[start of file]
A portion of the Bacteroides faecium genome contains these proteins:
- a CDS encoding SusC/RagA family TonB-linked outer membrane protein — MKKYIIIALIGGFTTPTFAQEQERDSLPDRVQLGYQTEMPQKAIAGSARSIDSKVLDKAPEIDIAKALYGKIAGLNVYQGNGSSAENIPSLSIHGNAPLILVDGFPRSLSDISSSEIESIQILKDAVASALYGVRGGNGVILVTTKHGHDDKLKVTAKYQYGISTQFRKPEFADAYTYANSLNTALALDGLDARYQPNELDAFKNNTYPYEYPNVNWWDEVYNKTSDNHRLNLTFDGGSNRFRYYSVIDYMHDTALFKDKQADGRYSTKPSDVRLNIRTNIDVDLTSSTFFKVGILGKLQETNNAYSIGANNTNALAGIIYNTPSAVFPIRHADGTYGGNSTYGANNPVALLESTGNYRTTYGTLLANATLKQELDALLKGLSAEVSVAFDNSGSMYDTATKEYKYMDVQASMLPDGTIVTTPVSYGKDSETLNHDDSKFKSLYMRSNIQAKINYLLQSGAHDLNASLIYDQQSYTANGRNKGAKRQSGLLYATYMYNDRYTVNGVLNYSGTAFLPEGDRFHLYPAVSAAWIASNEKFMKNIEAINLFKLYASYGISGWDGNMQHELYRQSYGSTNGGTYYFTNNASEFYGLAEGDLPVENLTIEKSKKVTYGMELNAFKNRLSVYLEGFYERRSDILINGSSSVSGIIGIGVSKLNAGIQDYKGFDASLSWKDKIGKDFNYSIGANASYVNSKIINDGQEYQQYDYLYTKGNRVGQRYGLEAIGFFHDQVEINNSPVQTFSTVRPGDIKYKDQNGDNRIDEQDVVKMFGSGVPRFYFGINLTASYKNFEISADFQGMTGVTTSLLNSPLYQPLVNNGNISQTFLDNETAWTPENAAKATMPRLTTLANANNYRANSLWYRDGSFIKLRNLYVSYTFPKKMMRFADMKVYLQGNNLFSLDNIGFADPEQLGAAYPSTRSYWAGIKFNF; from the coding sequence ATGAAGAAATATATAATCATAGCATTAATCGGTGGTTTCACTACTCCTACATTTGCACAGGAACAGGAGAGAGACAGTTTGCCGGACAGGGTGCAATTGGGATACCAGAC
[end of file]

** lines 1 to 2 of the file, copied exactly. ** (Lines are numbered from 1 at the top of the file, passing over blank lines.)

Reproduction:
A portion of the Bacteroides faecium genome contains these proteins:
- a CDS encoding SusC/RagA family TonB-linked outer membrane protein — MKKYIIIALIGGFTTPTFAQEQERDSLPDRVQLGYQTEMPQKAIAGSARSIDSKVLDKAPEIDIAKALYGKIAGLNVYQGNGSSAENIPSLSIHGNAPLILVDGFPRSLSDISSSEIESIQILKDAVASALYGVRGGNGVILVTTKHGHDDKLKVTAKYQYGISTQFRKPEFADAYTYANSLNTALALDGLDARYQPNELDAFKNNTYPYEYPNVNWWDEVYNKTSDNHRLNLTFDGGSNRFRYYSVIDYMHDTALFKDKQADGRYSTKPSDVRLNIRTNIDVDLTSSTFFKVGILGKLQETNNAYSIGANNTNALAGIIYNTPSAVFPIRHADGTYGGNSTYGANNPVALLESTGNYRTTYGTLLANATLKQELDALLKGLSAEVSVAFDNSGSMYDTATKEYKYMDVQASMLPDGTIVTTPVSYGKDSETLNHDDSKFKSLYMRSNIQAKINYLLQSGAHDLNASLIYDQQSYTANGRNKGAKRQSGLLYATYMYNDRYTVNGVLNYSGTAFLPEGDRFHLYPAVSAAWIASNEKFMKNIEAINLFKLYASYGISGWDGNMQHELYRQSYGSTNGGTYYFTNNASEFYGLAEGDLPVENLTIEKSKKVTYGMELNAFKNRLSVYLEGFYERRSDILINGSSSVSGIIGIGVSKLNAGIQDYKGFDASLSWKDKIGKDFNYSIGANASYVNSKIINDGQEYQQYDYLYTKGNRVGQRYGLEAIGFFHDQVEINNSPVQTFSTVRPGDIKYKDQNGDNRIDEQDVVKMFGSGVPRFYFGINLTASYKNFEISADFQGMTGVTTSLLNSPLYQPLVNNGNISQTFLDNETAWTPENAAKATMPRLTTLANANNYRANSLWYRDGSFIKLRNLYVSYTFPKKMMRFADMKVYLQGNNLFSLDNIGFADPEQLGAAYPSTRSYWAGIKFNF; from the coding sequence ATGAAGAAATATATAATCATAGCATTAATCGGTGGTTTCACTACTCCTACATTTGCACAGGAACAGGAGAGAGACAGTTTGCCGGACAGGGTGCAATTGGGATACCAGAC